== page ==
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Fall 2012 - Tips for Young Adults
How Much Do You Know About Managing Money?
1. Perhaps the biggest mistake you can make with student loans is:
a) Paying your loan(s) off too soon.
b) Borrowing more than you can reasonably afford to repay after you graduate.
c) Consolidating multiple student loans into a single loan.
2. Before going to the dealership to shop for a new car, if you have to borrow money for the purchase you should:
a) Talk to several lenders and decide how much you can comfortably afford to spend on a car after factoring in monthly payments on a loan (such as for three years) and then stick to that maximum purchase price.
b) Determine how much car you can comfortably afford, but if you want a more expensive vehicle, find out if you can qualify for a larger loan when you get to the dealership.
c) Check advertisements for “special” financing from the dealer (such as zero-percent interest) because that will always result in the lowest-cost deal.
3. The savings strategy called “paying yourself first” means:
a) You arrange to put a certain portion of your income into savings before you are tempted to spend it.
b) You set aside a certain amount of your income for fun — perhaps restaurant meals and entertainment — so that you do not feel deprived as you put other money into savings or investments.
4. Putting money into tax-advantaged retirement accounts as soon as you start earning income is a good idea because:
a) The sooner you start, the sooner you can benefit from the compound growth of interest and dividends.
b) With the potential tax savings, your take-home pay may not be reduced as much as you think.
c) Both of the above.
d) None of the above. Young people shouldn’t be concerned about saving for retirement because that’s many years away.
5. Generally speaking, the financial product for managing your everyday transactions that has the best federal consumer protections and the lowest chance of unexpected fees is:
a) A low-cost checking account for which you agree (“opt in”) to an overdraft program for debit card transactions that exceed your balance.
b) A low-cost checking account for which you do not agree to an overdraft program.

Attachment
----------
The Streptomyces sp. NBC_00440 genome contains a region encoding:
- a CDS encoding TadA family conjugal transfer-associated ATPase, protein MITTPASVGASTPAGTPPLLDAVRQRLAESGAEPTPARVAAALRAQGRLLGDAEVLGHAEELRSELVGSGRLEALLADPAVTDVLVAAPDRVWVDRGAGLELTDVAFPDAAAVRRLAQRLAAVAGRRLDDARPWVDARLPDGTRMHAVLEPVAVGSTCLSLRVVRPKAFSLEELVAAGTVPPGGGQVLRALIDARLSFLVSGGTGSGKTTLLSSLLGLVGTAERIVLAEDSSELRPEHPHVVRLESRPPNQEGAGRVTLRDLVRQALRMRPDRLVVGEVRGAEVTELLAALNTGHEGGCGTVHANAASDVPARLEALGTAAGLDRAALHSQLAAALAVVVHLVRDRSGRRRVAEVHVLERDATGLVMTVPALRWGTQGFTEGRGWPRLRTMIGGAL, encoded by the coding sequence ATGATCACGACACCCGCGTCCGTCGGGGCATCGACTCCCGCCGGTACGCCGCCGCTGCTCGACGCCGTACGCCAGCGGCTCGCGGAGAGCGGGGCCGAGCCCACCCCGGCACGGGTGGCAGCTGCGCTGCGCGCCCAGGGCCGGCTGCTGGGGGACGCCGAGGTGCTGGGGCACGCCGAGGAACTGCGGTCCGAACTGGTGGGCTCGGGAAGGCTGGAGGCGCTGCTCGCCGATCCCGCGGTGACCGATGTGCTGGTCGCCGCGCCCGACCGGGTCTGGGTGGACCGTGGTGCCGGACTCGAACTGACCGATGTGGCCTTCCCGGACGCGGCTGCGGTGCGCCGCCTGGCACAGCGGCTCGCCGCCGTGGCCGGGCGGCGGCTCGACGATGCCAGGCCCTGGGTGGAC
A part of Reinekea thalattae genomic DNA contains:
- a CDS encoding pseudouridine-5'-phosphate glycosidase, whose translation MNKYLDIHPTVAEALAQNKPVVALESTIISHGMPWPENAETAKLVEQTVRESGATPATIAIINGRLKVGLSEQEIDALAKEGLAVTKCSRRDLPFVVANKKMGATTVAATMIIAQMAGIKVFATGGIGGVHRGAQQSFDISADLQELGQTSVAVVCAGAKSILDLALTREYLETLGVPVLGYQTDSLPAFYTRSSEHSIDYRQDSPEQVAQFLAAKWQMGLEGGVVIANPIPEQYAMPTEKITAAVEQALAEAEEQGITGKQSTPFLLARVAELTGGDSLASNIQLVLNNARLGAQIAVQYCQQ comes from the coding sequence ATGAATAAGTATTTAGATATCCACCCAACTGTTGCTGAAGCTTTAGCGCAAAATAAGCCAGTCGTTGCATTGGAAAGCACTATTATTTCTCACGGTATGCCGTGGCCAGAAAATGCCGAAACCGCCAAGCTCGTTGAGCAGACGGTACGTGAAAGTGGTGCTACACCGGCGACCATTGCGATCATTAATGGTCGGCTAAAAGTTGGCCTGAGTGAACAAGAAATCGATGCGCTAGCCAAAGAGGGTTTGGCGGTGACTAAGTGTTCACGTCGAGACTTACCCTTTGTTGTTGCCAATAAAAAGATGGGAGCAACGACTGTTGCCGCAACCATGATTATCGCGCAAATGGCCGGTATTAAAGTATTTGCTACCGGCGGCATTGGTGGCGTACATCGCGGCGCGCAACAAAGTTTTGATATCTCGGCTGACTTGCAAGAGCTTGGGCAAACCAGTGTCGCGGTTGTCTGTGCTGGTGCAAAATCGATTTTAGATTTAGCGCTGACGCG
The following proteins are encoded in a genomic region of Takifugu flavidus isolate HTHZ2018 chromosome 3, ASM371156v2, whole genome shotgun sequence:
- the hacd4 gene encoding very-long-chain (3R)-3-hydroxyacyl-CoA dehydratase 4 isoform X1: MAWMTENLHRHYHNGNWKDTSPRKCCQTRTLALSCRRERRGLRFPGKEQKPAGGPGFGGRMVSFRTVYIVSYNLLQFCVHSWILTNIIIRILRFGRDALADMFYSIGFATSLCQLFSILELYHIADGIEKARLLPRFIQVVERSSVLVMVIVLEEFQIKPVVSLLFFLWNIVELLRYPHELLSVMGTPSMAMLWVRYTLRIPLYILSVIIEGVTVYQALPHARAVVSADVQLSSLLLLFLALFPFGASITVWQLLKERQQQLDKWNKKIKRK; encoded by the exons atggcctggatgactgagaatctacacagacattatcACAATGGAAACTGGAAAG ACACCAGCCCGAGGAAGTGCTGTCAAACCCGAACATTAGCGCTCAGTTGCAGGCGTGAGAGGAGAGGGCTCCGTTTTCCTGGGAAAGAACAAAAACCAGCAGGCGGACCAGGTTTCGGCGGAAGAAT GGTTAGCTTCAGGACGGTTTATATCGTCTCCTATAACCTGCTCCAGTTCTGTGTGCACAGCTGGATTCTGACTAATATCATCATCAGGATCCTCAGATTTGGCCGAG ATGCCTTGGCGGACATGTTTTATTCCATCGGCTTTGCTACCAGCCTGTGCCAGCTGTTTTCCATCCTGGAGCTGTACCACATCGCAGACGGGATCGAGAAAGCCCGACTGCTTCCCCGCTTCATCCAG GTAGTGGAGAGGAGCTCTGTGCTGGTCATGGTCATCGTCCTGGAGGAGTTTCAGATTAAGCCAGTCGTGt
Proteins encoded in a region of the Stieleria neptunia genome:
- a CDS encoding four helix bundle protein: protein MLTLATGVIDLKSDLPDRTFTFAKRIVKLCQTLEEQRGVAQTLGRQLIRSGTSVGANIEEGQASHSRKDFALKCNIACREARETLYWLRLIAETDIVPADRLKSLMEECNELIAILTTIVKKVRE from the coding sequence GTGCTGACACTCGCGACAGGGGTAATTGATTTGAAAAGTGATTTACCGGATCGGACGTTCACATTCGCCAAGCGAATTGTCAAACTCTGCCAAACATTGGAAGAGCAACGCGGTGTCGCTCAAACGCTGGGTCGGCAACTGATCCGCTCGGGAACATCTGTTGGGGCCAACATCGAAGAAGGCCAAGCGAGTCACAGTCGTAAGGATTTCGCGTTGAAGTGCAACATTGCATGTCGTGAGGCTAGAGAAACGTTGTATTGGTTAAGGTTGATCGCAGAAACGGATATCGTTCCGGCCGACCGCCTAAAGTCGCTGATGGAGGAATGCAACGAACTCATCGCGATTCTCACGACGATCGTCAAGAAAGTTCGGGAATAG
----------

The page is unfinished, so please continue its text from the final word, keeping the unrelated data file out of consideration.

c) A prepaid card advertising no fees to get started.
1(b) If you need to borrow money for college, only do so after you explore and exhaust all available grants and scholarships. Borrow as little as possible, and only after comparing your loan payments to projected earnings for your intended career path. Otherwise, you could struggle with debt problems for years. (See If You Need to Borrow for Higher Education for more information.)
2(a) The more you borrow, and the longer the repayment period, the more you pay in interest. So shop around for the best financing deal for you, and don’t purchase a more expensive car than you can comfortably afford, even if you qualify for a larger loan. And even if a dealer is promoting special financing, it may be cheaper to use low-rate financing from your financial institution in exchange for a lower purchase price on the car. (See Auto Loans: How to Get a Good Deal.)
3(a) By consistently putting money into savings before you can spend it, you can gradually turn small sums of money into bigger amounts for important purchases in the future. (See Simple Ways to Rev Up Your Savings.)
4(c)The results can be dramatic when you start saving early, even in small amounts, in tax-advantaged retirement accounts. Look into all your retirement savings options, which may come with matching contributions from your employer. (See Simple Ways to Rev Up Your Savings.)
5(b) A low-cost checking account without overdraft protection is typically your best choice. Overdraft programs can be costly. Advertisements for prepaid cards may not list all the fees you could be charged. In addition, prepaid cards often do not offer ways to set up automatic transfers into a savings account or to access other services that a banking relationship can offer. (See For Everyday Banking: Choosing the Best Account for You.)
Last Updated 6/10/2014